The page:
Eleven more Utahns die of COVID-19, including a woman between the ages of 18-24

State health officials estimate the omicron variant is causing ‘at least 30%’ of current cases.

(Jud Burkett | Special to the Tribune) The sun sets over Intermountain Healthcare's St. George Regional Hospital Wednesday, Oct. 6, 2021.

Editor’s note: The Salt Lake Tribune is providing free access to critical stories about the coronavirus. Sign up for our Top Stories newsletter, sent to your inbox every morning. To support journalism like this, please donate or become a subscriber.

On Wednesday, the Utah Department of Health reported 11 more deaths as the result of COVID-19 — including a Utah County woman between the ages of 18 and 24. A total of 22 Utahns ages 15-24 have died since the pandemic began.

According to UDOH, two of the deaths reported Wednesday occurred before Dec. 1 and were only recently confirmed to have been caused by the coronavirus.

The Health Department also reported 1,406 new coronavirus cases in the past day. The rolling seven-day average of new cases stands at 981.

And the omicron variant is spreading. The health department released a statement that said, “while our public dashboard only shows seven confirmed cases of omicron, it’s very likely that we have far more cases of omicron in the state based on what we know about this variant right now.”

UDOH estimates that “at least 30%” of the cases in Utah now are omicron. That’s based on PCR tests (polymerase chain reaction) conducted at Intermountain Healthcare using the Thermo Fisher TaqPath, which can detect possible omicron cases when the PCR test is conducted. Of 813 positive tests conducted on Dec. 20, 175 were conducted by Intermountain — and 34% of those indicated the omicron variant.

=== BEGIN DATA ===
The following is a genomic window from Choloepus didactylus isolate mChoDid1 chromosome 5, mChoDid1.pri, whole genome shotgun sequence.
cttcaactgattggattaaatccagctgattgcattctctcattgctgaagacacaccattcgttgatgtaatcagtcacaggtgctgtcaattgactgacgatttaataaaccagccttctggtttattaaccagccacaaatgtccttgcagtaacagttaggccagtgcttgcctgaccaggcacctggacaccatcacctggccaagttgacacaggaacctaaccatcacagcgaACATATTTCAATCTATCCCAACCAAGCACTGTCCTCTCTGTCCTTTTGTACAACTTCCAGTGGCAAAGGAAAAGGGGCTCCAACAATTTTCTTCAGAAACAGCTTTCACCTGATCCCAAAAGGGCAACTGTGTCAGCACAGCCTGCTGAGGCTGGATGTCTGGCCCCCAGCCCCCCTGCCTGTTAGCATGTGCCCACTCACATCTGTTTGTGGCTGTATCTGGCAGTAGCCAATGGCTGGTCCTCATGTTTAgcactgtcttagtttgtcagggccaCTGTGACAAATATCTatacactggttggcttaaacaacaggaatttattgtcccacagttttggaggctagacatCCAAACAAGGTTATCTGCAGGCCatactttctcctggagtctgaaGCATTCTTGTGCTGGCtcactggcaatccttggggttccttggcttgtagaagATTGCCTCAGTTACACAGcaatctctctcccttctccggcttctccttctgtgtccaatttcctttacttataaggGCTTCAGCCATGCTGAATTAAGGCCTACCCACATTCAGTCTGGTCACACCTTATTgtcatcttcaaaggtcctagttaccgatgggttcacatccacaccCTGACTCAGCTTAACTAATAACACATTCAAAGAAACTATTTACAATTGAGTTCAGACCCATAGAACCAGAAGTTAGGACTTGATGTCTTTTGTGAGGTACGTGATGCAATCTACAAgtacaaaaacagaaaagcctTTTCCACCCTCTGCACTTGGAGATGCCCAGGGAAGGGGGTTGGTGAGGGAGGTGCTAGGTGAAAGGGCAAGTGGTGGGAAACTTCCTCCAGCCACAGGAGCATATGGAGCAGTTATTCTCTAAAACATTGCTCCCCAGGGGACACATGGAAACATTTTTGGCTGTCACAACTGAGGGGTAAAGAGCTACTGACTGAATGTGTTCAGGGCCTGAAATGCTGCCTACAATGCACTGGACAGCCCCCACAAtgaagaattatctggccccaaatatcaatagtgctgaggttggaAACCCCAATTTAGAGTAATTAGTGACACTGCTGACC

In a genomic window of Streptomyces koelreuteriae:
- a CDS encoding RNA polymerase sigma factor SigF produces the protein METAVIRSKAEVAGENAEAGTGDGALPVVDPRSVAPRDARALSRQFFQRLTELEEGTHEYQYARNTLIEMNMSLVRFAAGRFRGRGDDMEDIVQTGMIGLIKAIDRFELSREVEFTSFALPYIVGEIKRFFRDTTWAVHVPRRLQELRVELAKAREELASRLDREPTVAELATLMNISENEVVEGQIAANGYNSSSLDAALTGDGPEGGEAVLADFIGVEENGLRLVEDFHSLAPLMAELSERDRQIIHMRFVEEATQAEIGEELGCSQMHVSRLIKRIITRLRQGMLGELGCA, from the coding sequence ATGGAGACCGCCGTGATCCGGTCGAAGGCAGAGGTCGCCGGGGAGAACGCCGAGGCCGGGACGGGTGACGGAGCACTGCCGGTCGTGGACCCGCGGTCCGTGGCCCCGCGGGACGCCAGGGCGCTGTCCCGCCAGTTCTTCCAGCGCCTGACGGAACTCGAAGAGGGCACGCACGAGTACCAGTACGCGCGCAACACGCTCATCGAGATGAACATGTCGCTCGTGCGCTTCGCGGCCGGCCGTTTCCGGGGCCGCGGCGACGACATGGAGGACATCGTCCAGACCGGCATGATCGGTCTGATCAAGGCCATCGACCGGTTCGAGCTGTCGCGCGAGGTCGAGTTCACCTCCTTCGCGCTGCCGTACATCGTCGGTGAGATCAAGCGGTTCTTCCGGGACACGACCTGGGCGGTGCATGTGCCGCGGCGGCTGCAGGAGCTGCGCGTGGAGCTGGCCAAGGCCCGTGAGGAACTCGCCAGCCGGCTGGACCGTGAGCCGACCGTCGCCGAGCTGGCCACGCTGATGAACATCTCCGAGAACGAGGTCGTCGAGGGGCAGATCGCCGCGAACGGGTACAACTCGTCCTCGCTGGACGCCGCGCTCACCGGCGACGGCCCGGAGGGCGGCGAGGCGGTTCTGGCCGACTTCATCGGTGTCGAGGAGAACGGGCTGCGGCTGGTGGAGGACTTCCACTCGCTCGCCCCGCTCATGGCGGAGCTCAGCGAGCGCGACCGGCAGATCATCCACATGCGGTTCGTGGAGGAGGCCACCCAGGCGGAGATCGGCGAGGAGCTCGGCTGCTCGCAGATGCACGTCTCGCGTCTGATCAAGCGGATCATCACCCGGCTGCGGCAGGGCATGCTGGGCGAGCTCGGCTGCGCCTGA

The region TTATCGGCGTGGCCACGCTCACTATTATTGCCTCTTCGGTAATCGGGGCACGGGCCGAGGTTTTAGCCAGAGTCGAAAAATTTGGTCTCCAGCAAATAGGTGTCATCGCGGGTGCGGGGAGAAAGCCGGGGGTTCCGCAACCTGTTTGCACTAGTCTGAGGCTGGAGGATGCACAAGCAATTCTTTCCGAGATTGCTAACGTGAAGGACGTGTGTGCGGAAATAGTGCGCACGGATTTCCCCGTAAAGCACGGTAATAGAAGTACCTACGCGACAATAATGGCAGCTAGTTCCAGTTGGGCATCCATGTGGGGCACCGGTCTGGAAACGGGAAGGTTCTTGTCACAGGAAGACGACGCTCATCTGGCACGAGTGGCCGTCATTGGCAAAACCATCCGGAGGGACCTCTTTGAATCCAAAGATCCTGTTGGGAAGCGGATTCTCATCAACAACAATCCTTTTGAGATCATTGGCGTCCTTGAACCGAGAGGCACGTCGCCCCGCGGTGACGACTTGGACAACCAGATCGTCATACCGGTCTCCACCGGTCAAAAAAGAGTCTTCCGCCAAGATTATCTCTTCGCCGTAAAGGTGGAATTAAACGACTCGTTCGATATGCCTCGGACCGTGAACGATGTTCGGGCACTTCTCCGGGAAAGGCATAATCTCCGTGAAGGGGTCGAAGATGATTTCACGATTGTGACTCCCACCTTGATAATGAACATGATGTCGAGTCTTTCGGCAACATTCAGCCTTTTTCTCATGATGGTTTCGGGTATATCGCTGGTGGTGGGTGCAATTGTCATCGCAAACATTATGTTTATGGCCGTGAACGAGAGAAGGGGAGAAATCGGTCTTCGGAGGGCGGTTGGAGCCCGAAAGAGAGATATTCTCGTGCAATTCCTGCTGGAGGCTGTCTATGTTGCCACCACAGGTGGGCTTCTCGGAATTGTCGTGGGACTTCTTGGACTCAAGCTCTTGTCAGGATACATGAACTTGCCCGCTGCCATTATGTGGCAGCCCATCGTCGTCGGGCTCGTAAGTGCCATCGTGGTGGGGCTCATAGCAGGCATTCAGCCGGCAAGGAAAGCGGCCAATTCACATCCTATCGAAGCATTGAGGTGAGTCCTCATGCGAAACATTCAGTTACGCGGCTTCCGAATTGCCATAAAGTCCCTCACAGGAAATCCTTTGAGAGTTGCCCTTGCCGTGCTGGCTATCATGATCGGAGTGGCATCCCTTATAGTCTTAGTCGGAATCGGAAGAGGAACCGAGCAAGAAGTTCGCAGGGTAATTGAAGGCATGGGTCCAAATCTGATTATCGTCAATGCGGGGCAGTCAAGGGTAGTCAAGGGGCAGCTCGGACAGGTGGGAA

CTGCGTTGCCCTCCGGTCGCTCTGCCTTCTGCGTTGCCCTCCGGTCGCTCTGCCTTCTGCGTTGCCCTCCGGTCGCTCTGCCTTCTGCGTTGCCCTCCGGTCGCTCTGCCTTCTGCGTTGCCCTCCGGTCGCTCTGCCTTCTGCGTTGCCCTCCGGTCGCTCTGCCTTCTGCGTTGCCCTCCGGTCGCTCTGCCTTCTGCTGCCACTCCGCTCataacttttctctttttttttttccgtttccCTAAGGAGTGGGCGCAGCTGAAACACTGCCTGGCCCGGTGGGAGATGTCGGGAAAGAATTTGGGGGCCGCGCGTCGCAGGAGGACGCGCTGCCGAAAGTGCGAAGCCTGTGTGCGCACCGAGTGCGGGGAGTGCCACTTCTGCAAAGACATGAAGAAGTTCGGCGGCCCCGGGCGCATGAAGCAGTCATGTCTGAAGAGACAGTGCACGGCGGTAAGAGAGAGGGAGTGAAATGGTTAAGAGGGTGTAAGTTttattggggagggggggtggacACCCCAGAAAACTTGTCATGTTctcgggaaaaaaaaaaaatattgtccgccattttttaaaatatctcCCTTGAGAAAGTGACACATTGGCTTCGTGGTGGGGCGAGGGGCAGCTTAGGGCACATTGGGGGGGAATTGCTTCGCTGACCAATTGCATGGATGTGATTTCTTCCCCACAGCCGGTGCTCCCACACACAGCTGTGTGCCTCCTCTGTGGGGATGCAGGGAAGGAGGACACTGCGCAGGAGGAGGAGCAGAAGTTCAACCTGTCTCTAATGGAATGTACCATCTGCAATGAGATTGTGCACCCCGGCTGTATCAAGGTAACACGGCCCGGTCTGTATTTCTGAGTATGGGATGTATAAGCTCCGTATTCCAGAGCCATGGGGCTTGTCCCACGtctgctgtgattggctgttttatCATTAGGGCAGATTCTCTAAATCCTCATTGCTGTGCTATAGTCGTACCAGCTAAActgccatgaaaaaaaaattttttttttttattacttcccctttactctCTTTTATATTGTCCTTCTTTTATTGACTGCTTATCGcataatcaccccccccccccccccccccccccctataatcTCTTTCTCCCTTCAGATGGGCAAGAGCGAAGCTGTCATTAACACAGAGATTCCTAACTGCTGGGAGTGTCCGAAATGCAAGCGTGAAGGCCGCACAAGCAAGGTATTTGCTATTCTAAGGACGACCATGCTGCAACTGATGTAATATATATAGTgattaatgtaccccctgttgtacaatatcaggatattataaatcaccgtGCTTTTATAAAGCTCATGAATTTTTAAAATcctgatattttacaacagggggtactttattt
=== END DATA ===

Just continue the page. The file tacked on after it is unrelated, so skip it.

The number of children getting vaccinated continues to climb: 90,005 children ages 5-11 have gotten at least one dose since they became eligible. That’s 24.7% of kids that age in Utah, according to the health department. And 56,096 of those kids have been fully vaccinated — 15.4% of that age group.

Intensive care units in the state remain near capacity. UDOH reported Tuesday that 94.4% of all ICU beds in Utah and 98% of ICU beds in larger medical centers in the state are occupied. (Hospitals consider any figure over 85% to be functionally full.) Of all ICU patients, 36.6% are being treated for COVID-19.

St. George hospital’s ICU is at 106% capacity

One of southern Utah’s largest hospitals is beyond full because of the current surge of COVID-19 hospitalizations, the facility’s medical director said Wednesday.

Intermountain St. George Regional Hospital is at 106% capacity and its intensive care unit is at 125% capacity, said Dr. Patrick Carroll, the hospital’s medical director, during a COVID-19 community briefing over Facebook Live. That means more people are being treated than the hospital has beds that it is licensed for; he noted that the hospital has been given a waiver to accommodate the overflow legally.

About half the hospital’s ICU patients are being treated for COVID-19, Carroll said. Until the pandemic, he said, “We’ve never in the history of our hospital seen that number of patients with a single diagnosis.”

Carroll said that about 85% of the COVID-19 patients in his hospital are not vaccinated, echoing similar figures in other Intermountain hospitals. Those who are vaccinated who end up in ICU or on a ventilator, he said, tend to be either immunocompromised or older than 65 or both.